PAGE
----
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The mouth rot is medically called "aphthous stomatitis" and is triggered by the herpes virus "herpes simplex type 1". However, the term stomatitis (inflammation of the mouth) also refers to various other diseases that damage the oral mucosa. Oral decay affects the oral mucosa and gums.
The most important facts
- Mouth rot describes an infectious disease of the oral mucosa caused by herpes viruses, stomatitis, on the other hand, is a collective term for various infectious diseases of the oral mucosa.
- Symptoms include ulcers, high fever, extreme pain and swelling in the mouth, and difficulty in eating.
- In mouth rot, the symptoms are often treated with pain and antipyretic agents.
- You can prevent infectious stomatitis by comprehensive oral hygiene.
How is the virus transmitted?
The infection mostly runs through the saliva of already infected people, by using cutlery or through physical contact. Being infected does not necessarily mean getting sick: Around 95% of all people carry the herpes virus. It usually becomes active when our immune system is weakened by other reasons, such as illnesses or psychological stress. Mostly it does not come to mouth rot, but to cold sores on the lip.
The oral mucosa
We refer to the lining of the oral cavity as the oral mucosa, several layers that are partially horny with a moist pink surface. This is divided into different areas: The lining of the oral mucosa comprises the largest part and consists of unhorned squamous epithelium. It is up to 0.5 mm thick, flexible and covers the soft palate, the underside of the tongue, the extensions of the tooth compartments as well as the oral vestibule and floor of the mouth.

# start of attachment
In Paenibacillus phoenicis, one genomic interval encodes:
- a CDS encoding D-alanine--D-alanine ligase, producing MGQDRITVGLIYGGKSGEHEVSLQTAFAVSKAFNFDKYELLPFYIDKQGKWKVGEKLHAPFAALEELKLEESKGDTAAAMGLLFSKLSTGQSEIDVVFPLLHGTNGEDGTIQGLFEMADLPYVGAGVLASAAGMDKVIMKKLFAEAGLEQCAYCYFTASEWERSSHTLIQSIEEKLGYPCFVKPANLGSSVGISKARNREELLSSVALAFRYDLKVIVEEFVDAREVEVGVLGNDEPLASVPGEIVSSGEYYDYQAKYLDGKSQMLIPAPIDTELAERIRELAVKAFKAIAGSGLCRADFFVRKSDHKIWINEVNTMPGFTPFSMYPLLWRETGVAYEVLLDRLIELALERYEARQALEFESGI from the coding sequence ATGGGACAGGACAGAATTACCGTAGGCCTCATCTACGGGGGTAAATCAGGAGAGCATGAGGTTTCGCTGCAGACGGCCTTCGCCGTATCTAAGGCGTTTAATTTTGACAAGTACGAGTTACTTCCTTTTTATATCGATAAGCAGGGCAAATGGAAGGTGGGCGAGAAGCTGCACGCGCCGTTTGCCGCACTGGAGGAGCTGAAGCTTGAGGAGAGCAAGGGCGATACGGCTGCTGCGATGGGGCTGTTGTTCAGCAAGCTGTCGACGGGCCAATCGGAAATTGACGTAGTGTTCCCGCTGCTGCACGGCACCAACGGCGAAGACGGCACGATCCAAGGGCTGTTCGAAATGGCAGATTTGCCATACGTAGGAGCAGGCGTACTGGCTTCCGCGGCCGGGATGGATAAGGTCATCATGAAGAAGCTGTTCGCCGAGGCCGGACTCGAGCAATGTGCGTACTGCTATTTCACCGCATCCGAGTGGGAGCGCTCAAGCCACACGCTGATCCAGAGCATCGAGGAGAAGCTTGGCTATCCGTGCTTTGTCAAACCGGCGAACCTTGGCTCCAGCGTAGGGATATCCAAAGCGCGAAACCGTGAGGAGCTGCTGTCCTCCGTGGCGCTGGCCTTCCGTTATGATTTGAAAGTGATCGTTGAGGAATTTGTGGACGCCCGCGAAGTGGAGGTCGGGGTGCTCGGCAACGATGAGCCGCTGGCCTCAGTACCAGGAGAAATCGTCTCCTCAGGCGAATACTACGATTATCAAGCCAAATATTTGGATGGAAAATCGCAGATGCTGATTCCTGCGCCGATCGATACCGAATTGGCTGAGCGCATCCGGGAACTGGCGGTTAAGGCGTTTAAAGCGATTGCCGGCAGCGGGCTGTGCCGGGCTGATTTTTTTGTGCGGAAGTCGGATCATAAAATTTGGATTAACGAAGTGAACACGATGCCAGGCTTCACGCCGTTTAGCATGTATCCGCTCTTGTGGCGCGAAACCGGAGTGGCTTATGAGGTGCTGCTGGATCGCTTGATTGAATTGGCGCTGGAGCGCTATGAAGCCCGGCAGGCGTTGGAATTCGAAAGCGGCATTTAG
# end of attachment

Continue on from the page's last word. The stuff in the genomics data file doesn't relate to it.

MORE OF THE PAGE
The masticatory oral mucosa is horny because it is most involved in the chewing process, about 0.25 mm thick and lies on the hard palate and gums. The specialized oral mucosa is ultimately also cornified and has so-called papillae. It covers the back of the tongue and is responsible for the perception of taste. The tasks of the oral mucosa include the formation and secretion of saliva and the defense against germs.
The most common forms of inflammation of the mouth
The "stomatitis aphtosa" caused by the herpes virus is only one form of the mucous membrane inflammation. Other forms are
- ulcerative stomatitis - an extremely painful variant,
- “Stomatitis angularis” - this creates inflamed corners of the mouth,
- the “stomatitis catarrhalis” - here the oral mucosa widened,
- “Stomatitis vesiculosa” - it is triggered by rhabdoviruses,
- the "stomatitis medicamentosa" - an overreaction to medication,
- the "stomatitis mercurialis" - a mercury poisoning,